Bad breath is an epidemic. If you disagree, here is an easy experiment to test this hypothesis: next time you are in the check-out line at the grocery store, count the number of breath-enhancing products you can find just by the register.
These products are not primarily aimed at the teenage bubble-blowing market; they are aimed at the millions of people suffering from, in doctor-speak, halitosis.
According to WebMD, halitosis, or bad breath, can result from poor dental health and may even be linked to more serious health problems. Bad breath can also worsen through eating certain types of food. A lot of people also suffer from another serious side-effect of bad breath: low self-confidence. In order to stop the problem in its tracks, let’s take a look at some of the most common causes of bad breath and some possible cures.
Poor dental hygiene allows food particles to collect on the tongue, between the teeth, and on the gums. Your body’s bacteria will then take the cue to start breaking down these particles, releasing chemicals that have a strong odor. As your dental assistant will surely tell you, brushing and flossing regularly will cut down on the amount of food particles that remain in the mouth. Having a dry mouth can also lead to food hanging around where it shouldn’t be since saliva is the body’s way of moving particles along, which is why some medications, mouth breathing, and smoking can lead to bad breath.
Halitosis can also be a sign of a more serious health condition. If regular oral care is just not pilfering the pungency it might mean you have an infection, tooth decay, gum disease, or mouth sores. Obviously, if you suspect this might the case, go see your dental professional right away as all of these bad breath causes are curable. But left untreated, they can all lead to even more serious health problems.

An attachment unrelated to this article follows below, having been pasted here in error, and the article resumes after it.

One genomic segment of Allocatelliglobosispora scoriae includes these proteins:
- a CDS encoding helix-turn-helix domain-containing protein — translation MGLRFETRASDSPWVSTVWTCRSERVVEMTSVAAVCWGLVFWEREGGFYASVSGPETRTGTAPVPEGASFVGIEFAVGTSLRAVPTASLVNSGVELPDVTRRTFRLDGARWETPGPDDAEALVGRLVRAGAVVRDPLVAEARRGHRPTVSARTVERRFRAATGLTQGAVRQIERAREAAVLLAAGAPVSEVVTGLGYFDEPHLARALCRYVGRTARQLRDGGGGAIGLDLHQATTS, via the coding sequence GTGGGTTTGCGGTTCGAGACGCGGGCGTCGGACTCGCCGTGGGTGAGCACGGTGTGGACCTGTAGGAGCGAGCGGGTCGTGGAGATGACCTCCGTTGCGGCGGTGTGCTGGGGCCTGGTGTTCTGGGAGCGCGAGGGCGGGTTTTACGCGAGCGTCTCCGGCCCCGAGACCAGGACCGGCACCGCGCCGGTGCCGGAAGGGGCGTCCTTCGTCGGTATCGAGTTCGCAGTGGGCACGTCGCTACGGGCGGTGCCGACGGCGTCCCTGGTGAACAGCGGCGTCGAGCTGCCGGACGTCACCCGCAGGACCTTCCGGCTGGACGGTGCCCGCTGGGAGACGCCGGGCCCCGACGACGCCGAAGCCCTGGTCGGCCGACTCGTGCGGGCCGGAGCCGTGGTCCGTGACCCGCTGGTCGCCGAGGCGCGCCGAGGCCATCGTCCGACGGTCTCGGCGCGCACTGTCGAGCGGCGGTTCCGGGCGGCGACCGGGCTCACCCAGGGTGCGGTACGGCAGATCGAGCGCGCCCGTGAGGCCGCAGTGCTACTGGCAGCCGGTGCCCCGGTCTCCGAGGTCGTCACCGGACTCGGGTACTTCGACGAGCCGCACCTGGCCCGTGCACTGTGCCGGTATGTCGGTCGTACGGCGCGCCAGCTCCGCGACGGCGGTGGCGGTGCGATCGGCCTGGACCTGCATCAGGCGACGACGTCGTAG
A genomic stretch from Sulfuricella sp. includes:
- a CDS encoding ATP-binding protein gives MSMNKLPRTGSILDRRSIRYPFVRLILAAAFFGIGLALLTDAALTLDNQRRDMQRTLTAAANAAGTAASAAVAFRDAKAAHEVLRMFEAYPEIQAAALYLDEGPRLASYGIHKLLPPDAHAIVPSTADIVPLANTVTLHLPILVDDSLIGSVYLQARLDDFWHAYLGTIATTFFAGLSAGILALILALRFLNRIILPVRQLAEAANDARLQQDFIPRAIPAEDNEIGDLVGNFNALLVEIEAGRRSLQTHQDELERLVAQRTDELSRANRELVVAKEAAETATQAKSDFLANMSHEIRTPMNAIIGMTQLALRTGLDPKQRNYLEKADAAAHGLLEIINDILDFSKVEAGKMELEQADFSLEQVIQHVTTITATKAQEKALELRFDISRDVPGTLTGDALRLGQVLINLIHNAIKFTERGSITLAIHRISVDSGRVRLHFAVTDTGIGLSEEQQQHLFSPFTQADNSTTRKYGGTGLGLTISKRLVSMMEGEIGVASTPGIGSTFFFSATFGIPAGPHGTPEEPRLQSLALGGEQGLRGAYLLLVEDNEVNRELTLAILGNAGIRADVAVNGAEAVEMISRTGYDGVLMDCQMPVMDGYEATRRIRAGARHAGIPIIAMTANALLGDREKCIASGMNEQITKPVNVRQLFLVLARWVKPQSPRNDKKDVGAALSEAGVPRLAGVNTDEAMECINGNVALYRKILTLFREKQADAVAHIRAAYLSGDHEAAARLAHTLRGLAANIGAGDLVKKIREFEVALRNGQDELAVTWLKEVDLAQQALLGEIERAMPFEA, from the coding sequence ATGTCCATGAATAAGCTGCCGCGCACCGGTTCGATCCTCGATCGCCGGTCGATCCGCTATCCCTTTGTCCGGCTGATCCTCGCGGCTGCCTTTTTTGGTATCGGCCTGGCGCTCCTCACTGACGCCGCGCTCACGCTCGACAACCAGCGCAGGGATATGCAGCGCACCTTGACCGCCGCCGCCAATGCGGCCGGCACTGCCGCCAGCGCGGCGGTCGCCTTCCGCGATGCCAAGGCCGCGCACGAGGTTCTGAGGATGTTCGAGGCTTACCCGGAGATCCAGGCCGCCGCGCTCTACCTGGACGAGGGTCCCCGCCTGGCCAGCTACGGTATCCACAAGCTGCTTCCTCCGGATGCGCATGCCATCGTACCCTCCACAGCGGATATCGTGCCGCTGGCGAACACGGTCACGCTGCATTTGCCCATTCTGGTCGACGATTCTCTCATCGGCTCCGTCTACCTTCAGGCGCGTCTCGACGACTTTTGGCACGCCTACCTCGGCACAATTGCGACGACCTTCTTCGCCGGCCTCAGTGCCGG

If you brush and floss multiple times per day and you are on a first name basis with your dental assistant, you have nothing to worry about, but if your cat would rather sleep in its litter box than come sit on your lap, then you may want to examine your diet. According to the American Dental Association, certain pungent foods like garlic and onions can spoil your breath. Once the food is digested, chemicals that cause odor can be absorbed into the bloodstream and from there into the lungs; these chemicals are then exhaled through the mouth. High-protein diets and eating too much sugar have also been associated with bad breath.
As you can see, these necessary internal digestive processes can make for some pretty nasty external consequences. Hence, knowledge of how your body functions is crucial. Knowing which foods to avoid before your next public appearance can help to add some spring to your step.
Other Medical Conditions
Ok, so breath’s still bad? Well never fear, WebMD has a list of other potential bad breath bandits, including: respiratory tract infections, chronic sinus infections, postnasal drip, diabetes, acid reflux, and liver or kidney problems. If you suspect it might be one of these conditions, consult your physician immediately.
If after all this, your confidence is still low, and on top of that, you are now concerned for your health, keep in mind that in most cases, bad breath is not the sign of a more serious condition. There are steps that can be taken to reduce and even eliminate your self-esteem-busting bad breath.
- Brush and floss multiple times per day and do not forget to brush the tongue.
- Replace your toothbrush every two to three months and, if applicable, clean your dentures daily.
- Visit your dentist and dental assistant at least twice per year.
- Kick the smoking habit.
- Stay hydrated by drinking lots of water. Saliva will carry away the halitosis-causing food particles. Also, chewing gum can increase saliva production as well as temporarily mask bad breath.
- Keep track of the foods you are eating and medications you are taking and go over them with your doctor and dentist.
A simple adjustment in habits may be all that is needed to get you on the right track to being proud of your breath.